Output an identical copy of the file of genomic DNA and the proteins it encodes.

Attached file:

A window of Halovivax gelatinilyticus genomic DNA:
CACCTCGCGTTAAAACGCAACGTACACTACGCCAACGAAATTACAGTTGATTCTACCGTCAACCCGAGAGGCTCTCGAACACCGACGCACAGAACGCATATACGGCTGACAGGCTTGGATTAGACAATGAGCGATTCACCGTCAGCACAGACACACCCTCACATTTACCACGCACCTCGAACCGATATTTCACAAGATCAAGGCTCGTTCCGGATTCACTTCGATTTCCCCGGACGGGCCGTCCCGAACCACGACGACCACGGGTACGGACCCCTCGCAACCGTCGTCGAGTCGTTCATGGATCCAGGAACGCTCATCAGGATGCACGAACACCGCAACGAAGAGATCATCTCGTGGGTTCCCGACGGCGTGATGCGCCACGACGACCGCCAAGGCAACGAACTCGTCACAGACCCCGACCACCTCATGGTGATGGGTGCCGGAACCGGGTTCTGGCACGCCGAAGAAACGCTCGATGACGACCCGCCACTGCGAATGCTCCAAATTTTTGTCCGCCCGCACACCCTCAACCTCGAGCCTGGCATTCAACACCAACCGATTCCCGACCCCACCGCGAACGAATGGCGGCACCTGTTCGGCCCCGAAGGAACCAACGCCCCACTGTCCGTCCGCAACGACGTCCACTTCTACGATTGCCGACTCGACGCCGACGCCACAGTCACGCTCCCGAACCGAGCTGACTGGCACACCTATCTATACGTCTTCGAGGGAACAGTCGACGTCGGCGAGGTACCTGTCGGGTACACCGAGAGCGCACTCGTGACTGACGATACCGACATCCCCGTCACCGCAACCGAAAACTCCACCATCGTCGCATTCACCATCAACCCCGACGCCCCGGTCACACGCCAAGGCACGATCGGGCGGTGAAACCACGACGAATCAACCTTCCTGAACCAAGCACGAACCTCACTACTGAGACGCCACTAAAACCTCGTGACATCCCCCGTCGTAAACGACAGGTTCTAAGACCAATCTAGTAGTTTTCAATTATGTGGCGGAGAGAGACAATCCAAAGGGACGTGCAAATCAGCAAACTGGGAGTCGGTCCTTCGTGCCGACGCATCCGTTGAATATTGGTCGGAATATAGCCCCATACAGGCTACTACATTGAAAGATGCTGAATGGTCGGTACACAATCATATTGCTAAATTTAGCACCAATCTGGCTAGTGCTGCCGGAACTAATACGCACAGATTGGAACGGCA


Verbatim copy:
A window of Halovivax gelatinilyticus genomic DNA:
CACCTCGCGTTAAAACGCAACGTACACTACGCCAACGAAATTACAGTTGATTCTACCGTCAACCCGAGAGGCTCTCGAACACCGACGCACAGAACGCATATACGGCTGACAGGCTTGGATTAGACAATGAGCGATTCACCGTCAGCACAGACACACCCTCACATTTACCACGCACCTCGAACCGATATTTCACAAGATCAAGGCTCGTTCCGGATTCACTTCGATTTCCCCGGACGGGCCGTCCCGAACCACGACGACCACGGGTACGGACCCCTCGCAACCGTCGTCGAGTCGTTCATGGATCCAGGAACGCTCATCAGGATGCACGAACACCGCAACGAAGAGATCATCTCGTGGGTTCCCGACGGCGTGATGCGCCACGACGACCGCCAAGGCAACGAACTCGTCACAGACCCCGACCACCTCATGGTGATGGGTGCCGGAACCGGGTTCTGGCACGCCGAAGAAACGCTCGATGACGACCCGCCACTGCGAATGCTCCAAATTTTTGTCCGCCCGCACACCCTCAACCTCGAGCCTGGCATTCAACACCAACCGATTCCCGACCCCACCGCGAACGAATGGCGGCACCTGTTCGGCCCCGAAGGAACCAACGCCCCACTGTCCGTCCGCAACGACGTCCACTTCTACGATTGCCGACTCGACGCCGACGCCACAGTCACGCTCCCGAACCGAGCTGACTGGCACACCTATCTATACGTCTTCGAGGGAACAGTCGACGTCGGCGAGGTACCTGTCGGGTACACCGAGAGCGCACTCGTGACTGACGATACCGACATCCCCGTCACCGCAACCGAAAACTCCACCATCGTCGCATTCACCATCAACCCCGACGCCCCGGTCACACGCCAAGGCACGATCGGGCGGTGAAACCACGACGAATCAACCTTCCTGAACCAAGCACGAACCTCACTACTGAGACGCCACTAAAACCTCGTGACATCCCCCGTCGTAAACGACAGGTTCTAAGACCAATCTAGTAGTTTTCAATTATGTGGCGGAGAGAGACAATCCAAAGGGACGTGCAAATCAGCAAACTGGGAGTCGGTCCTTCGTGCCGACGCATCCGTTGAATATTGGTCGGAATATAGCCCCATACAGGCTACTACATTGAAAGATGCTGAATGGTCGGTACACAATCATATTGCTAAATTTAGCACCAATCTGGCTAGTGCTGCCGGAACTAATACGCACAGATTGGAACGGCA